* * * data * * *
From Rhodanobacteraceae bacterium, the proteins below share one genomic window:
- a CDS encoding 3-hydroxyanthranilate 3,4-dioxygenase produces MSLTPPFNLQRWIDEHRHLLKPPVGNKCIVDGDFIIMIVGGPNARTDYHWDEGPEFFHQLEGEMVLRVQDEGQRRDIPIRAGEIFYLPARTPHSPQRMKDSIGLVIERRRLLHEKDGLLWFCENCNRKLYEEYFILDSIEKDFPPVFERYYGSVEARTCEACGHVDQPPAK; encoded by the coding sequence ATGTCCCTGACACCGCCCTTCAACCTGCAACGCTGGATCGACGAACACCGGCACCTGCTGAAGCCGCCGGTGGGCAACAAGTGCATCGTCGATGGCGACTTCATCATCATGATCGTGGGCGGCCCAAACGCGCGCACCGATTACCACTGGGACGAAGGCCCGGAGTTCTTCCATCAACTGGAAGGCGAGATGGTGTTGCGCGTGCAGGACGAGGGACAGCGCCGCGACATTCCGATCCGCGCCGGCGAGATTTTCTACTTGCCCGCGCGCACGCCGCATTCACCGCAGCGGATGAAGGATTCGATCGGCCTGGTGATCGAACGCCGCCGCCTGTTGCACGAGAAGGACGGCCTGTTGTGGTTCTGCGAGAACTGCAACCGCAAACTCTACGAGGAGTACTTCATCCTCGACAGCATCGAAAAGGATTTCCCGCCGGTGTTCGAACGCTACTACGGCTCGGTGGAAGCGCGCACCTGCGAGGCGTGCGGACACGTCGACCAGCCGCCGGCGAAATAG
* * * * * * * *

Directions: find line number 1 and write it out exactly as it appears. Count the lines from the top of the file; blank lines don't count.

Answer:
From Rhodanobacteraceae bacterium, the proteins below share one genomic window: